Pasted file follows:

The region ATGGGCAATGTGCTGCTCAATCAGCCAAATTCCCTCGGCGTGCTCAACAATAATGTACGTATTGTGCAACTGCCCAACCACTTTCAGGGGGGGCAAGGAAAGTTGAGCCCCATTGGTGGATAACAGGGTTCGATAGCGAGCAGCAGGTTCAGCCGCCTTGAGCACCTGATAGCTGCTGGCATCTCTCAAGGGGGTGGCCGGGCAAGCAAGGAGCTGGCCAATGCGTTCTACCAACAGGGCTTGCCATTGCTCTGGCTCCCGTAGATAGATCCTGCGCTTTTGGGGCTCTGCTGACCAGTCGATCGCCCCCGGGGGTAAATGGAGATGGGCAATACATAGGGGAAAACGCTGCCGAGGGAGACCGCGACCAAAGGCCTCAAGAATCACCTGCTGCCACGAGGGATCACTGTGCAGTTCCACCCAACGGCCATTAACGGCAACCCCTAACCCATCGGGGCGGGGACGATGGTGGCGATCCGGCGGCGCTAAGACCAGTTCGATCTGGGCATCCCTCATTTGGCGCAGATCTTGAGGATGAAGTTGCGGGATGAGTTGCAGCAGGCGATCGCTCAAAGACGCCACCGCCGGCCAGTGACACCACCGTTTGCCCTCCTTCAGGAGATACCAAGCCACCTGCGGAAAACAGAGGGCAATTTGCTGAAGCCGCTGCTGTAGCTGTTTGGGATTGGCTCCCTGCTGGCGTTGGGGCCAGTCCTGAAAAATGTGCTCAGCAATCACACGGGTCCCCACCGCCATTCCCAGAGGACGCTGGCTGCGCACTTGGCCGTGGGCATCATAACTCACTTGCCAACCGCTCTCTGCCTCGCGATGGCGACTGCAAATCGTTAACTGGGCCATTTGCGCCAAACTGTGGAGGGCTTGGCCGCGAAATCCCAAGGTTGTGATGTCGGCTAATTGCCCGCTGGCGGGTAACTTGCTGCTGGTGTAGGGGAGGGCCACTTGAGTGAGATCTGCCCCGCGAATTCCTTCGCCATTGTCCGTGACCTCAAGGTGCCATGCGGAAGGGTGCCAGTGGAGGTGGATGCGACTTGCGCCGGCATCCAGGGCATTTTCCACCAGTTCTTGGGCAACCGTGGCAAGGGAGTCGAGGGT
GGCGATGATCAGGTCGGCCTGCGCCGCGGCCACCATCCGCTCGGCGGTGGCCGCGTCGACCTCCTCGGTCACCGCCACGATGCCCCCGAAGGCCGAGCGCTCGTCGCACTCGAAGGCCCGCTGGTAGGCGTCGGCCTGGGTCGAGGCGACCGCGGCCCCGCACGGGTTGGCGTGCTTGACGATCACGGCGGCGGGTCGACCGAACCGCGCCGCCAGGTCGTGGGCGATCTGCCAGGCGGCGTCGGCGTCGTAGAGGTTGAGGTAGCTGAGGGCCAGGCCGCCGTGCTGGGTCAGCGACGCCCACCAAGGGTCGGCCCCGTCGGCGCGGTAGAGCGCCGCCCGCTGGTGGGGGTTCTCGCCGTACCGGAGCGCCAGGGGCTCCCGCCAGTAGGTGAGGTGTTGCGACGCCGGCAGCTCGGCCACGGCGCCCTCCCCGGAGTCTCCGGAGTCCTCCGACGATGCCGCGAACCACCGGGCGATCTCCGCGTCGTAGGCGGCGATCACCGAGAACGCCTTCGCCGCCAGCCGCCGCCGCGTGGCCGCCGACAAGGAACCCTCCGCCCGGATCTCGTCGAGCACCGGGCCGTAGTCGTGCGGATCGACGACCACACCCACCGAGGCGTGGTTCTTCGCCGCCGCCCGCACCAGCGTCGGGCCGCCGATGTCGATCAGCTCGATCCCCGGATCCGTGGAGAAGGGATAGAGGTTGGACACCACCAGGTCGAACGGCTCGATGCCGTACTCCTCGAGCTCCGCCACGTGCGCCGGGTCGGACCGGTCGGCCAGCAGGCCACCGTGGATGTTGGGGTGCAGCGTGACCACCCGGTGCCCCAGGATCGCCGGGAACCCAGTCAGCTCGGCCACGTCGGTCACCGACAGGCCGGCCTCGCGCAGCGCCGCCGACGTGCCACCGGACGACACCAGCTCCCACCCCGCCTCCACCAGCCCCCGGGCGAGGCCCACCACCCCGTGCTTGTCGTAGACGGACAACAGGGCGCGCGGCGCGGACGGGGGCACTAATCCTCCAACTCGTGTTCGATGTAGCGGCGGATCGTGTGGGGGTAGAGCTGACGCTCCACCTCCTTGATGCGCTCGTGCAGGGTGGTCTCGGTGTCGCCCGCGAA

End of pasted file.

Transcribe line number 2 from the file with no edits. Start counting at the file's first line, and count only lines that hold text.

GGCGATGATCAGGTCGGCCTGCGCCGCGGCCACCATCCGCTCGGCGGTGGCCGCGTCGACCTCCTCGGTCACCGCCACGATGCCCCCGAAGGCCGAGCGCTCGTCGCACTCGAAGGCCCGCTGGTAGGCGTCGGCCTGGGTCGAGGCGACCGCGGCCCCGCACGGGTTGGCGTGCTTGACGATCACGGCGGCGGGTCGACCGAACCGCGCCGCCAGGTCGTGGGCGATCTGCCAGGCGGCGTCGGCGTCGTAGAGGTTGAGGTAGCTGAGGGCCAGGCCGCCGTGCTGGGTCAGCGACGCCCACCAAGGGTCGGCCCCGTCGGCGCGGTAGAGCGCCGCCCGCTGGTGGGGGTTCTCGCCGTACCGGAGCGCCAGGGGCTCCCGCCAGTAGGTGAGGTGTTGCGACGCCGGCAGCTCGGCCACGGCGCCCTCCCCGGAGTCTCCGGAGTCCTCCGACGATGCCGCGAACCACCGGGCGATCTCCGCGTCGTAGGCGGCGATCACCGAGAACGCCTTCGCCGCCAGCCGCCGCCGCGTGGCCGCCGACAAGGAACCCTCCGCCCGGATCTCGTCGAGCACCGGGCCGTAGTCGTGCGGATCGACGACCACACCCACCGAGGCGTGGTTCTTCGCCGCCGCCCGCACCAGCGTCGGGCCGCCGATGTCGATCAGCTCGATCCCCGGATCCGTGGAGAAGGGATAGAGGTTGGACACCACCAGGTCGAACGGCTCGATGCCGTACTCCTCGAGCTCCGCCACGTGCGCCGGGTCGGACCGGTCGGCCAGCAGGCCACCGTGGATGTTGGGGTGCAGCGTGACCACCCGGTGCCCCAGGATCGCCGGGAACCCAGTCAGCTCGGCCACGTCGGTCACCGACAGGCCGGCCTCGCGCAGCGCCGCCGACGTGCCACCGGACGACACCAGCTCCCACCCCGCCTCCACCAGCCCCCGGGCGAGGCCCACCACCCCGTGCTTGTCGTAGACGGACAACAGGGCGCGCGGCGCGGACGGGGGCACTAATCCTCCAACTCGTGTTCGATGTAGCGGCGGATCGTGTGGGGGTAGAGCTGACGCTCCACCTCCTTGATGCGCTCGTGCAGGGTGGTCTCGGTGTCGCCCGCGAA